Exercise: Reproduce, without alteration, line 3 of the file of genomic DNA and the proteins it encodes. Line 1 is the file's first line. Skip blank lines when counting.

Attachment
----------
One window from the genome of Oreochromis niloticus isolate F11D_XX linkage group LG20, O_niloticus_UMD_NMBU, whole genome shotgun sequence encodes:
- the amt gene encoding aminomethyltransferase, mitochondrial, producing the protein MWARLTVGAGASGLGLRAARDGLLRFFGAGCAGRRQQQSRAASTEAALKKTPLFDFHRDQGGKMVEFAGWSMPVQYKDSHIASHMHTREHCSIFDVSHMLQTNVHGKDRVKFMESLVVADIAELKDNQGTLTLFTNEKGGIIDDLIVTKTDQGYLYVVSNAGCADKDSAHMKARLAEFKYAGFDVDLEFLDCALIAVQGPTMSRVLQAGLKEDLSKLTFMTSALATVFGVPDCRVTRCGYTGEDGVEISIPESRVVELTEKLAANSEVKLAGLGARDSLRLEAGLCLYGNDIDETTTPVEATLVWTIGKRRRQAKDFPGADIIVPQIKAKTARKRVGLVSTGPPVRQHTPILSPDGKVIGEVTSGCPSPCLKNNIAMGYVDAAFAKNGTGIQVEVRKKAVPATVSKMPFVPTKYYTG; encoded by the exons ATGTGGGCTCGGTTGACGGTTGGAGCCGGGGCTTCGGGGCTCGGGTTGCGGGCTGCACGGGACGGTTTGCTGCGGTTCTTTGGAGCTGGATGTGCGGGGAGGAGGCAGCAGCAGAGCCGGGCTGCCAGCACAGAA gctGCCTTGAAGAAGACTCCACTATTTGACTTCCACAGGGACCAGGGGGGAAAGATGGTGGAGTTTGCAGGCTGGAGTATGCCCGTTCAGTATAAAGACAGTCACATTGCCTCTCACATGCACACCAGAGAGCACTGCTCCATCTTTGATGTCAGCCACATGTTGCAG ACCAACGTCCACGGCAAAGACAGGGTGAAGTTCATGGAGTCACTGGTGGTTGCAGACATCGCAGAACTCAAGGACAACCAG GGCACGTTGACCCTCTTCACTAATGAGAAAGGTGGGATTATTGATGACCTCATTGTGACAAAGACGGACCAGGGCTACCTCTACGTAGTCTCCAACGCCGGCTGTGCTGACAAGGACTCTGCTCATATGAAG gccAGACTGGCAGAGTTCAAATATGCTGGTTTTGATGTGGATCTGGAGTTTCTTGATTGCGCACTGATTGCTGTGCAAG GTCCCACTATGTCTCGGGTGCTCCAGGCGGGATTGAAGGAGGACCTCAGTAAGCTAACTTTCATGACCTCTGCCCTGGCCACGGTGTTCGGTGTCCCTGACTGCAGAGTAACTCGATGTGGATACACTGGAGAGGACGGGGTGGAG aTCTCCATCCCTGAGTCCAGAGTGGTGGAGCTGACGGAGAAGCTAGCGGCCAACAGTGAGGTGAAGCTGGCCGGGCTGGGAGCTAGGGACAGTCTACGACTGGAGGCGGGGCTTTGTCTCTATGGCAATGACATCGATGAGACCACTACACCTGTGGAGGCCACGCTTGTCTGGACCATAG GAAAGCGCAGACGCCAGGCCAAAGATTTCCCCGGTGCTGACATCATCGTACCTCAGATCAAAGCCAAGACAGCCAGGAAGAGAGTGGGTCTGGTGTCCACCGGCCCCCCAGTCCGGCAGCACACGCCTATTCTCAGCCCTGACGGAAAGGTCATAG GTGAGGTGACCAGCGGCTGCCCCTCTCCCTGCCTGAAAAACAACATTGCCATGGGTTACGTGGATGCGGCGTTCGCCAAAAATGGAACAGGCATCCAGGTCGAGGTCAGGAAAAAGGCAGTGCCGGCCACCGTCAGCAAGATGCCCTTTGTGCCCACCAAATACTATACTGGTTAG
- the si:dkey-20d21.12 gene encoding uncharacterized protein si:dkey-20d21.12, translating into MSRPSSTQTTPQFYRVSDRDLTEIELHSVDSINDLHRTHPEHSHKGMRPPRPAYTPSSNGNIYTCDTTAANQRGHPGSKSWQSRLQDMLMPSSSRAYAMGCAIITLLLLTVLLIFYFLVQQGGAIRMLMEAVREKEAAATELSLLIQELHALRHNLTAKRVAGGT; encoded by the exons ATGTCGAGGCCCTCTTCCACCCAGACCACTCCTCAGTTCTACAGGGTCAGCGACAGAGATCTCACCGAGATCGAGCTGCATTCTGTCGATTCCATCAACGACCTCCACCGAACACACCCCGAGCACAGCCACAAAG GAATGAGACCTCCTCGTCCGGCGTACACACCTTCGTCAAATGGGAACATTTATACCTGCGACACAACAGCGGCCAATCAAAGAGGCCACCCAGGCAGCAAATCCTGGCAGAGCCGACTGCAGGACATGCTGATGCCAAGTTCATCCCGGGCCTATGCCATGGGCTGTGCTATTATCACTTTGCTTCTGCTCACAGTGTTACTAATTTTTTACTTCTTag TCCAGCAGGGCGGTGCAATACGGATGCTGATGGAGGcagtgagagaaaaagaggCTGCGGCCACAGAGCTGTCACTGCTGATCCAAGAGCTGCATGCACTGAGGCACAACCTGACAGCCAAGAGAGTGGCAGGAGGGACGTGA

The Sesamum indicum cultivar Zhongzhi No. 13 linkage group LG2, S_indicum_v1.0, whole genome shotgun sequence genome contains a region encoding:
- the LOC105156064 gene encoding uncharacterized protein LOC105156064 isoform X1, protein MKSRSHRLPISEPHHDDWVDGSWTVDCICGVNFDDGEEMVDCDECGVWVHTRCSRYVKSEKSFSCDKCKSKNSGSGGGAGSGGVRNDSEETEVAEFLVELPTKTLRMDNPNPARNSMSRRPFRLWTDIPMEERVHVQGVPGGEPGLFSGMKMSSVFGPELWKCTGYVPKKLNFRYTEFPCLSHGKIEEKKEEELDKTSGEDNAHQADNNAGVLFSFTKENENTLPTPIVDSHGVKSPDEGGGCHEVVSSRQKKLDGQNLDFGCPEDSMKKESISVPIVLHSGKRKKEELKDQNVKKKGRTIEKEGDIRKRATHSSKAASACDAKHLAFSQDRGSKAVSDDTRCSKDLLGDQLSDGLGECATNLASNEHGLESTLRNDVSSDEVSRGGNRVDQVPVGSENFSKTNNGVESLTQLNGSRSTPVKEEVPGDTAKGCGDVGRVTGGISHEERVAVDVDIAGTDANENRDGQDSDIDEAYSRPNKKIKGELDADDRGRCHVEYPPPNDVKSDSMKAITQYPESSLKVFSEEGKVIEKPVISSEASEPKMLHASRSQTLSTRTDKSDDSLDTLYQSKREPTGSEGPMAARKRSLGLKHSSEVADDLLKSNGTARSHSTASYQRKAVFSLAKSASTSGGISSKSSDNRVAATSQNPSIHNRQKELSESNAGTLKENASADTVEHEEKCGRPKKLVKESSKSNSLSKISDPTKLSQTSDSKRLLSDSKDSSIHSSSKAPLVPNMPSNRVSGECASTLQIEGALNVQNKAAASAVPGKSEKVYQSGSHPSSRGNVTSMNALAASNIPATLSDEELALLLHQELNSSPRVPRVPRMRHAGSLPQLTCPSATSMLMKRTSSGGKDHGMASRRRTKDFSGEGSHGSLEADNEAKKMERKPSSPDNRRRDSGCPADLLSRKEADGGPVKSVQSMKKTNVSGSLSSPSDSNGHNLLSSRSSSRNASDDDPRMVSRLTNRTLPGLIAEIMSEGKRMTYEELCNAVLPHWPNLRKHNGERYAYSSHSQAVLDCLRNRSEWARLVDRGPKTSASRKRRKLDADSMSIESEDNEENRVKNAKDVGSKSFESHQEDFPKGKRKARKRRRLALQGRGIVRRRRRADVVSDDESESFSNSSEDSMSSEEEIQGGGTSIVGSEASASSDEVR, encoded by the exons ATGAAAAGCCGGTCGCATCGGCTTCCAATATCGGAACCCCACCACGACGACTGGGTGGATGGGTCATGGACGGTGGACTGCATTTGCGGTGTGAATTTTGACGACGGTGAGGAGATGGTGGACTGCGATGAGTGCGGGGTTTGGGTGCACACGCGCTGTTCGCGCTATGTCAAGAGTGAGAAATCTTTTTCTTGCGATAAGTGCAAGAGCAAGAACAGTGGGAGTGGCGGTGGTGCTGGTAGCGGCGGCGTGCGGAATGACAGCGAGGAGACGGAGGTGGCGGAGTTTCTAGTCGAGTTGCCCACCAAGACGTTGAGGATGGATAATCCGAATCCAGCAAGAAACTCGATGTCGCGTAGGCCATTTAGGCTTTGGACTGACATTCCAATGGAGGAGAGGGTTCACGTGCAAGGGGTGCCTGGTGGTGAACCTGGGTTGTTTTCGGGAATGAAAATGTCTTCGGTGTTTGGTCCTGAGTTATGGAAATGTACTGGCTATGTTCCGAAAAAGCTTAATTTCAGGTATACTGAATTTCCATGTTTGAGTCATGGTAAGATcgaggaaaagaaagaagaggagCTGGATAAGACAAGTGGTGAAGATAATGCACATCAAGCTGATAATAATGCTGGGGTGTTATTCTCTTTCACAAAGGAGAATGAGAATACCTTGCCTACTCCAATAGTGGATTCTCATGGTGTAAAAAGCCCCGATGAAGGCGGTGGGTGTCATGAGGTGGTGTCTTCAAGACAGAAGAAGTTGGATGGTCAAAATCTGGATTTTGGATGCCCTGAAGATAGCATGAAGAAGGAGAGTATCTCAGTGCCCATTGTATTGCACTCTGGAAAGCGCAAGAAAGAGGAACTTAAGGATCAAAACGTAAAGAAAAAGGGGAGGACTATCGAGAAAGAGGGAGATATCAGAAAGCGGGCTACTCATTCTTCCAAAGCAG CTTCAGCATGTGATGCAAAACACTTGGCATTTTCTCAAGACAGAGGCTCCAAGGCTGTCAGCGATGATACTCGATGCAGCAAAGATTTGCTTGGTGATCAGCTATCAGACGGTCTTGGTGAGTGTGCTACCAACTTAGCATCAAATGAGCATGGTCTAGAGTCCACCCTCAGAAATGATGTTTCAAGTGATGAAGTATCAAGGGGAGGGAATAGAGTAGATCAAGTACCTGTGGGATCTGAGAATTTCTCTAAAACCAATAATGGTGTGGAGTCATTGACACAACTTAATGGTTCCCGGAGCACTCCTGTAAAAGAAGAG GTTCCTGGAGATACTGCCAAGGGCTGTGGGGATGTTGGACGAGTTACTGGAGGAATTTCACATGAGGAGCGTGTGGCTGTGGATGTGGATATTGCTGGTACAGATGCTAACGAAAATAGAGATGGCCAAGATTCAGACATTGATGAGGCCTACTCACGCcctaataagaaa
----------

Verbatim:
- the si:dkey-20d21.12 gene encoding uncharacterized protein si:dkey-20d21.12, translating into MSRPSSTQTTPQFYRVSDRDLTEIELHSVDSINDLHRTHPEHSHKGMRPPRPAYTPSSNGNIYTCDTTAANQRGHPGSKSWQSRLQDMLMPSSSRAYAMGCAIITLLLLTVLLIFYFLVQQGGAIRMLMEAVREKEAAATELSLLIQELHALRHNLTAKRVAGGT; encoded by the exons ATGTCGAGGCCCTCTTCCACCCAGACCACTCCTCAGTTCTACAGGGTCAGCGACAGAGATCTCACCGAGATCGAGCTGCATTCTGTCGATTCCATCAACGACCTCCACCGAACACACCCCGAGCACAGCCACAAAG GAATGAGACCTCCTCGTCCGGCGTACACACCTTCGTCAAATGGGAACATTTATACCTGCGACACAACAGCGGCCAATCAAAGAGGCCACCCAGGCAGCAAATCCTGGCAGAGCCGACTGCAGGACATGCTGATGCCAAGTTCATCCCGGGCCTATGCCATGGGCTGTGCTATTATCACTTTGCTTCTGCTCACAGTGTTACTAATTTTTTACTTCTTag TCCAGCAGGGCGGTGCAATACGGATGCTGATGGAGGcagtgagagaaaaagaggCTGCGGCCACAGAGCTGTCACTGCTGATCCAAGAGCTGCATGCACTGAGGCACAACCTGACAGCCAAGAGAGTGGCAGGAGGGACGTGA